3 Side Hustlers Share Their Best Money Management Tips
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2_budgetirregularincome_masha2The Stockpiling Contractor

Masha Vishnevsky, 33, school psychologist, in Los Angeles, Calif.

“I’m employed on a contract basis as a school psychologist. Because I’m an independent contractor, I’m paid hourly and my monthly income can be anywhere from $3,000 to $4,400. (Last year I made $61,000 before taxes.) As long as I work 31 hours a week, which I do when the work is available, I receive employee benefits.

Given the nature of my income, I keep my basic expenses as low as possible—usually $2,500 a month. I have a tenant that helps me with the mortgage and HOA fees on my condo and I eat at home as much as possible.

My biggest priority is socking away $500 to $1,000 a month to cover me during the summer, when I’m unemployed. My goal is to save $15,000, which I hope to have by the beginning of next summer. Right now, I’m a third of the way there. If I end up exceeding my goal, I’ll use some of the excess cash to travel and splurge on roller derby equipment and events, which is one of my favorite hobbies.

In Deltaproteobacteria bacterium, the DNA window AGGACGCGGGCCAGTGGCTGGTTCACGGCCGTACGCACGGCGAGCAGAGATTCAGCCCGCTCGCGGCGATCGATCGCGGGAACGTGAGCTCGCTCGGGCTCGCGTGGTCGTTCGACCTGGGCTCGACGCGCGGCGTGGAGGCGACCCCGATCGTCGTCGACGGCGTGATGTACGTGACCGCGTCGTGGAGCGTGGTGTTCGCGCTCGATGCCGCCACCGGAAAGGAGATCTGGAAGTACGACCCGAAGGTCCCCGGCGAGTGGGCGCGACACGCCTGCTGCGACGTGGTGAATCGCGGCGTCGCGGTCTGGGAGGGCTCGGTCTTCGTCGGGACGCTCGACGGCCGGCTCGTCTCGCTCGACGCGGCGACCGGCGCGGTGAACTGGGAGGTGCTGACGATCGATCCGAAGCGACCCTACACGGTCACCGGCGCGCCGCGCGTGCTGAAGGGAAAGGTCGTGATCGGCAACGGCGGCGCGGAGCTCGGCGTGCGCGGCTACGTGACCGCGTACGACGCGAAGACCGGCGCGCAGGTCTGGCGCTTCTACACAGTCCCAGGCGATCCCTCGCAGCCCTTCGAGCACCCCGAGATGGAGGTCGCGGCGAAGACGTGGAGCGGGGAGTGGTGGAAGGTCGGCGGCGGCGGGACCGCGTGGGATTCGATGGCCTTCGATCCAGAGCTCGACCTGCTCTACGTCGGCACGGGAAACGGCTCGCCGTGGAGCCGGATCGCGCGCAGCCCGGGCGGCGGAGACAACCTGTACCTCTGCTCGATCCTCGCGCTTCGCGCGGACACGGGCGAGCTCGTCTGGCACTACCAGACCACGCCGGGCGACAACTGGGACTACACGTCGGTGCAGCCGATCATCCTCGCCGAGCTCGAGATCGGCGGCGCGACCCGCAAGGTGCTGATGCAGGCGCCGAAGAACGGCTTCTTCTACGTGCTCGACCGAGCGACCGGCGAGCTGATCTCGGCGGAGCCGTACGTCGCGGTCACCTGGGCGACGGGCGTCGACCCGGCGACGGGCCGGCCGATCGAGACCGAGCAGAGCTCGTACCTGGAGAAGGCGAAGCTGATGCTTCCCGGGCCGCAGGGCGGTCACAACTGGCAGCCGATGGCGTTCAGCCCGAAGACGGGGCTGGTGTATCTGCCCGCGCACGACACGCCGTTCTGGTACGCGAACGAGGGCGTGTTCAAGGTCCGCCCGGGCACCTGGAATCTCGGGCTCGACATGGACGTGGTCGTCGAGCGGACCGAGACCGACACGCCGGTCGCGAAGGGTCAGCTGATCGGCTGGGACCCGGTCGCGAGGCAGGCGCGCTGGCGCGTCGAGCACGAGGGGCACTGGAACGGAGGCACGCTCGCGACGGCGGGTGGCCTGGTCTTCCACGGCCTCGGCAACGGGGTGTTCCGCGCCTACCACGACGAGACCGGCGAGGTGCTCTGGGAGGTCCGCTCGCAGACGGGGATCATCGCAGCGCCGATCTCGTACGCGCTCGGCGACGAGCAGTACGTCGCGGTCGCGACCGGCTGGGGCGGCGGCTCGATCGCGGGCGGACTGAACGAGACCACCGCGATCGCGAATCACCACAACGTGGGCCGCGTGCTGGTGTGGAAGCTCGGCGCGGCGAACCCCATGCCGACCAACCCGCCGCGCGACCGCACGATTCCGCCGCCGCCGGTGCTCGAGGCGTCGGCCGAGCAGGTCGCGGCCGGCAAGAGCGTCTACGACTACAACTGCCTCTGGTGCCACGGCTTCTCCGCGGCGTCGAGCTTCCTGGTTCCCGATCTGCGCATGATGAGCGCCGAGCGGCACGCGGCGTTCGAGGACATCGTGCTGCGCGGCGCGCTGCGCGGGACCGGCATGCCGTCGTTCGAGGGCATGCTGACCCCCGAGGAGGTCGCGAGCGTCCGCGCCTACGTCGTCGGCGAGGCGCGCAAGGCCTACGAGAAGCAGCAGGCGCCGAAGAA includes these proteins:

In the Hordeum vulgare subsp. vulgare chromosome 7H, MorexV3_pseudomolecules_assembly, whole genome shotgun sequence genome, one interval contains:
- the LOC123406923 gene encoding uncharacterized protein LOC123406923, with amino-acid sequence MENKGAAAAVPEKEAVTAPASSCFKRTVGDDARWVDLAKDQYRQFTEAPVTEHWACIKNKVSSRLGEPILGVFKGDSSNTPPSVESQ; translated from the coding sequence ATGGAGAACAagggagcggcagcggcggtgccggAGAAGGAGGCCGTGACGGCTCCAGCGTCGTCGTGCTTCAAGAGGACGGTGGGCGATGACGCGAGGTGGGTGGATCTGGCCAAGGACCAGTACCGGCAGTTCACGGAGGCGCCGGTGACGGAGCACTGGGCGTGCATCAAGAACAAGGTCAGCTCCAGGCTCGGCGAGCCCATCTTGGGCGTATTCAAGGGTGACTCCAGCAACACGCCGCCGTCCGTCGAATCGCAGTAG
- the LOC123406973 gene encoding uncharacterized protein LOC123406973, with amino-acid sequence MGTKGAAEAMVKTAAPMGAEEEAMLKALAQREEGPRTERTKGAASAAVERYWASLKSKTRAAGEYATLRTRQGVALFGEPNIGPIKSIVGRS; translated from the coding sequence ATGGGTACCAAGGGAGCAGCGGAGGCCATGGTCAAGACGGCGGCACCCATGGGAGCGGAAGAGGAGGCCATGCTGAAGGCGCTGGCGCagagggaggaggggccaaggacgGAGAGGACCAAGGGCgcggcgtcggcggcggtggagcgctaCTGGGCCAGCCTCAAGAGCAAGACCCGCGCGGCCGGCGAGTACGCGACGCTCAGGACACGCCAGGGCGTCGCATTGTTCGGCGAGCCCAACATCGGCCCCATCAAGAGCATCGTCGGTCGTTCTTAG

Once the summer hits, I’ll still be on the lookout for ways to boost my budget. Last year, I filed for unemployment, which netted $3,600. I used that to pay basic bills and my mortgage. This year, I plan to do the same, as well as find another roommate and apply to be a rideshare driver.

While it’s definitely more challenging to budget as a contractor, I prefer it over working a full-time job. I get to make my own schedule and even work from home two days a week.”

November 10, 2016

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